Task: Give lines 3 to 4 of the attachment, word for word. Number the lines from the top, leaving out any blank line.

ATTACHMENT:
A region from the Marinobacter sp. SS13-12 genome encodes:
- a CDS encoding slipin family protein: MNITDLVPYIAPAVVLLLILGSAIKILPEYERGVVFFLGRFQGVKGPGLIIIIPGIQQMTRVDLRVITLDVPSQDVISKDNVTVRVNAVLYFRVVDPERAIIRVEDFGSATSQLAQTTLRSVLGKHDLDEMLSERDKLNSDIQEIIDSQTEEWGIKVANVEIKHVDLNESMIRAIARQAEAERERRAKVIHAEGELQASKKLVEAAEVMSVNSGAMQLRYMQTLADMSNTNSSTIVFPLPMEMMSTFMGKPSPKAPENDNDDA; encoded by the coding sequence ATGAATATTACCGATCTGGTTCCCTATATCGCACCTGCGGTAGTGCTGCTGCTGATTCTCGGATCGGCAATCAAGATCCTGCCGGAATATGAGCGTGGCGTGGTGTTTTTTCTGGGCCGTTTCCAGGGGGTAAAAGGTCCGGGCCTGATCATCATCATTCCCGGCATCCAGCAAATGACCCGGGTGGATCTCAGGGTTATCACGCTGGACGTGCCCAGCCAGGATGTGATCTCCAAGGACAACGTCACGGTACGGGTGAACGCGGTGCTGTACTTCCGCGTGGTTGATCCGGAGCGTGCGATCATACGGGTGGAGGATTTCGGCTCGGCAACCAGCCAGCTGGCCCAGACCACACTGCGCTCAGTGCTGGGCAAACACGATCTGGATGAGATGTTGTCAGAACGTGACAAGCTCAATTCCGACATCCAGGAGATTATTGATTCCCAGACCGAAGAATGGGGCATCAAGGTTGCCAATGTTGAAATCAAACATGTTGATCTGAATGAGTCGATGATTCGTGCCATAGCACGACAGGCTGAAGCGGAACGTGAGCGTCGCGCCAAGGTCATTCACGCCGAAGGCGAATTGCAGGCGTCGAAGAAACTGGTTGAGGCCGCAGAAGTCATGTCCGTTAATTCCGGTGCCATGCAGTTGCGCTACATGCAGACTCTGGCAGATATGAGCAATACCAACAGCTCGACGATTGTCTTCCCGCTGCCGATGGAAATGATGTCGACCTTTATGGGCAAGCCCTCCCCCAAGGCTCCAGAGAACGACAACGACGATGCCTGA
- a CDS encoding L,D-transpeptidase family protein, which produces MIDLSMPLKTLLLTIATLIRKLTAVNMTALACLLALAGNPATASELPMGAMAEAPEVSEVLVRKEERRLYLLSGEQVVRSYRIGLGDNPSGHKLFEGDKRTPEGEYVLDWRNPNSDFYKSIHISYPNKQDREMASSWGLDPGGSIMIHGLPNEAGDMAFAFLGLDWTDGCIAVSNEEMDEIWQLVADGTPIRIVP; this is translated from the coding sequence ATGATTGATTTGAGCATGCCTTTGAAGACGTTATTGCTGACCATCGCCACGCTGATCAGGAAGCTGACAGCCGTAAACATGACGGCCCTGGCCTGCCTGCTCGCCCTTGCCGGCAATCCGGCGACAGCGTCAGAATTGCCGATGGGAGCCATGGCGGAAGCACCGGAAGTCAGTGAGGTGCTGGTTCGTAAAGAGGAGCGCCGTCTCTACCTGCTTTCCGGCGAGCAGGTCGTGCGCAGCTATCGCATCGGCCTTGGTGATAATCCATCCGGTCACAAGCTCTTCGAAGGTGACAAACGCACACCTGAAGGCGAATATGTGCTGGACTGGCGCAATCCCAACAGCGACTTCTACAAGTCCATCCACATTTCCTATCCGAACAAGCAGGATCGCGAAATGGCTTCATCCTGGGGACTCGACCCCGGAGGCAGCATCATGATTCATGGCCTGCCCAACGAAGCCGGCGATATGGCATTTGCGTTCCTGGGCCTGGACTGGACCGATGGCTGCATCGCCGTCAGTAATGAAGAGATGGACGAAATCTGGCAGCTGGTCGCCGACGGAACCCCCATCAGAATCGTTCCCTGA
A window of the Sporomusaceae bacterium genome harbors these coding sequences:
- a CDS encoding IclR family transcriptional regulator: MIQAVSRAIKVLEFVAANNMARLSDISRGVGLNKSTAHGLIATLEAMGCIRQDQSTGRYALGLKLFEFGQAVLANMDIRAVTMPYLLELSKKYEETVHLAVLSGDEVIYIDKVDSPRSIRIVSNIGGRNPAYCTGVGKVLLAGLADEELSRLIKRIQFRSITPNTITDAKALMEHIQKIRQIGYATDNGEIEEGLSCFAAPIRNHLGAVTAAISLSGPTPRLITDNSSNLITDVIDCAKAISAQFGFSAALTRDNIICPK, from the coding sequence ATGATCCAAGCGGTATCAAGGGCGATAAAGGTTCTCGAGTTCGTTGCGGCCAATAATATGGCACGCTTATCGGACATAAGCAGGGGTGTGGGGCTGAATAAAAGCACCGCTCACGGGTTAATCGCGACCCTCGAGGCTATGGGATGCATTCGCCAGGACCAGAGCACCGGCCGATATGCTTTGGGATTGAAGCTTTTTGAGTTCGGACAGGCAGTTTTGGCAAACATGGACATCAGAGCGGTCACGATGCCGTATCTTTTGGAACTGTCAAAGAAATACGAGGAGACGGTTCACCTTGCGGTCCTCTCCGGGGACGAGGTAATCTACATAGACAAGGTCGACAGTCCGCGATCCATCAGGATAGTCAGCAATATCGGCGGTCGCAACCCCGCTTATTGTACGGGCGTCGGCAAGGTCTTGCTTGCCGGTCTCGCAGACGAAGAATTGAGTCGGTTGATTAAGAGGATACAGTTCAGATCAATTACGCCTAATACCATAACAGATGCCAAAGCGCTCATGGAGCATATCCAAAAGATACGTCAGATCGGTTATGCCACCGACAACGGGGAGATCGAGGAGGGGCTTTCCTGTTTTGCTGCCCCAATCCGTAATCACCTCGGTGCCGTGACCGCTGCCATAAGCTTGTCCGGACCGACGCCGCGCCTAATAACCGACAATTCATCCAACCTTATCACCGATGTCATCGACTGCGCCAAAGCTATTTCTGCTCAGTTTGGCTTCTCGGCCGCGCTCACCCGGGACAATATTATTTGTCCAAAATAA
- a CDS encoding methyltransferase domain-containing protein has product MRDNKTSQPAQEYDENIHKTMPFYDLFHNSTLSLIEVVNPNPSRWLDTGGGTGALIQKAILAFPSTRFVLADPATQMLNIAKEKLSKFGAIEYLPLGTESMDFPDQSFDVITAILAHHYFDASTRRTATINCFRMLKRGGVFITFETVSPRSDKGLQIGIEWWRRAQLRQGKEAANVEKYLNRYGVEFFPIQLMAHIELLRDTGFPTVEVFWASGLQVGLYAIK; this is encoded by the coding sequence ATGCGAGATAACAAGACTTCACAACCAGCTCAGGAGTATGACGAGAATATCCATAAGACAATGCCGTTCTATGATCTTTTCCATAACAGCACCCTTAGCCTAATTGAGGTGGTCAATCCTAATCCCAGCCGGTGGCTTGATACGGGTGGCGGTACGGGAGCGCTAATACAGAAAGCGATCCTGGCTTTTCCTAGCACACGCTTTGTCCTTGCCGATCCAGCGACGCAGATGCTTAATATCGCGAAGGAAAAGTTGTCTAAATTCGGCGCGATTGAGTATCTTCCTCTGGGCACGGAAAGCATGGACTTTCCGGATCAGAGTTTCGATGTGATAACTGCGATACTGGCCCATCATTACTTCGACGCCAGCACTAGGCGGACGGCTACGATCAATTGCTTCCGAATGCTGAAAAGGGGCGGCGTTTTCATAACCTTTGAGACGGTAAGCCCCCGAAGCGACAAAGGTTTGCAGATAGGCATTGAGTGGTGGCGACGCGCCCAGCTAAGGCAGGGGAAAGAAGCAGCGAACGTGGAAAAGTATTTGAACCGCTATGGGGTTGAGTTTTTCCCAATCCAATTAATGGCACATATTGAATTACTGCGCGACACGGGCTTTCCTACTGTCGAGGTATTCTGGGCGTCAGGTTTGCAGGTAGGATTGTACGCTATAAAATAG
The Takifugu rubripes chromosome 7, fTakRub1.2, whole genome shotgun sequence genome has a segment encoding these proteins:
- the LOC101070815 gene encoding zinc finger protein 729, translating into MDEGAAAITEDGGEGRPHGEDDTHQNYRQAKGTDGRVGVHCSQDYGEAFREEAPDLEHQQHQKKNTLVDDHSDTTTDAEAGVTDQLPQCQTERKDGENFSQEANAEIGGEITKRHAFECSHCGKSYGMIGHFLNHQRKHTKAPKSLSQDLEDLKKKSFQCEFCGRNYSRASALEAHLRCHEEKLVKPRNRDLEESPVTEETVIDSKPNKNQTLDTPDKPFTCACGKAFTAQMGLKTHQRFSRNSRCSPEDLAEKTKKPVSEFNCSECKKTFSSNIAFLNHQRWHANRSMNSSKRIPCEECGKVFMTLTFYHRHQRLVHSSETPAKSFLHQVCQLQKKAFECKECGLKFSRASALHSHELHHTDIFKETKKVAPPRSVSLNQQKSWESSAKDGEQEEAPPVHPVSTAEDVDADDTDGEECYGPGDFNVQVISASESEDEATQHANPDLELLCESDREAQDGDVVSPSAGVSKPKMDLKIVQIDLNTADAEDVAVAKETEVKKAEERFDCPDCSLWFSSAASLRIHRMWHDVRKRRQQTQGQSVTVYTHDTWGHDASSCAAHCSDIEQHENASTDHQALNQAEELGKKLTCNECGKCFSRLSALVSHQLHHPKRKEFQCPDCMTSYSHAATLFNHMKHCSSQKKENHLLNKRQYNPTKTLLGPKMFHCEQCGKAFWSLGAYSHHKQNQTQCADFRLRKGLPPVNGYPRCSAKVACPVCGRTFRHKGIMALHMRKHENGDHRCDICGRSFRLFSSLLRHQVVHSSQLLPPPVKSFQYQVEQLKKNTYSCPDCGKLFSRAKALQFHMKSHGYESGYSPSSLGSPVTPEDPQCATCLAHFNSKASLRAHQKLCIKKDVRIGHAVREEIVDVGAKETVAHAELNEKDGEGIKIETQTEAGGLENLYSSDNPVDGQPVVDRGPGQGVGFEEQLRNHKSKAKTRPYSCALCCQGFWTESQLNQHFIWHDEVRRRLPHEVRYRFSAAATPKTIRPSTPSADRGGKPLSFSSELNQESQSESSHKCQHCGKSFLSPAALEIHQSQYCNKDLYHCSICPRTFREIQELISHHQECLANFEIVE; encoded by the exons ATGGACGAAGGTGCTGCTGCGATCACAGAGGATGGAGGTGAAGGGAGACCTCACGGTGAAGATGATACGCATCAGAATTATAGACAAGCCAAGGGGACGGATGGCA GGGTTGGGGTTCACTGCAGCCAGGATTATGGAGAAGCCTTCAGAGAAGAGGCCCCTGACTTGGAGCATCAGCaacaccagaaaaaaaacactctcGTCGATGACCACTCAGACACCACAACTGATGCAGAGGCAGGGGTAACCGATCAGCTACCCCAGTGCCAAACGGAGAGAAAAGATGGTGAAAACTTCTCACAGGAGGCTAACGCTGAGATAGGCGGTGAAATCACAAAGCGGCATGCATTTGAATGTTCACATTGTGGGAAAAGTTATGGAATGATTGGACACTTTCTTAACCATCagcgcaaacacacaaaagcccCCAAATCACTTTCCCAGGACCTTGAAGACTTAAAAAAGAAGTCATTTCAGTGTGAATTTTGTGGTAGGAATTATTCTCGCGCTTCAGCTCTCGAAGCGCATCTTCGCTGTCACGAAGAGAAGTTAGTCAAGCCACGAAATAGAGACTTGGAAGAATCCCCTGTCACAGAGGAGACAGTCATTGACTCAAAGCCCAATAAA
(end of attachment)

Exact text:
- a CDS encoding L,D-transpeptidase family protein, which produces MIDLSMPLKTLLLTIATLIRKLTAVNMTALACLLALAGNPATASELPMGAMAEAPEVSEVLVRKEERRLYLLSGEQVVRSYRIGLGDNPSGHKLFEGDKRTPEGEYVLDWRNPNSDFYKSIHISYPNKQDREMASSWGLDPGGSIMIHGLPNEAGDMAFAFLGLDWTDGCIAVSNEEMDEIWQLVADGTPIRIVP; this is translated from the coding sequence ATGATTGATTTGAGCATGCCTTTGAAGACGTTATTGCTGACCATCGCCACGCTGATCAGGAAGCTGACAGCCGTAAACATGACGGCCCTGGCCTGCCTGCTCGCCCTTGCCGGCAATCCGGCGACAGCGTCAGAATTGCCGATGGGAGCCATGGCGGAAGCACCGGAAGTCAGTGAGGTGCTGGTTCGTAAAGAGGAGCGCCGTCTCTACCTGCTTTCCGGCGAGCAGGTCGTGCGCAGCTATCGCATCGGCCTTGGTGATAATCCATCCGGTCACAAGCTCTTCGAAGGTGACAAACGCACACCTGAAGGCGAATATGTGCTGGACTGGCGCAATCCCAACAGCGACTTCTACAAGTCCATCCACATTTCCTATCCGAACAAGCAGGATCGCGAAATGGCTTCATCCTGGGGACTCGACCCCGGAGGCAGCATCATGATTCATGGCCTGCCCAACGAAGCCGGCGATATGGCATTTGCGTTCCTGGGCCTGGACTGGACCGATGGCTGCATCGCCGTCAGTAATGAAGAGATGGACGAAATCTGGCAGCTGGTCGCCGACGGAACCCCCATCAGAATCGTTCCCTGA
A window of the Sporomusaceae bacterium genome harbors these coding sequences: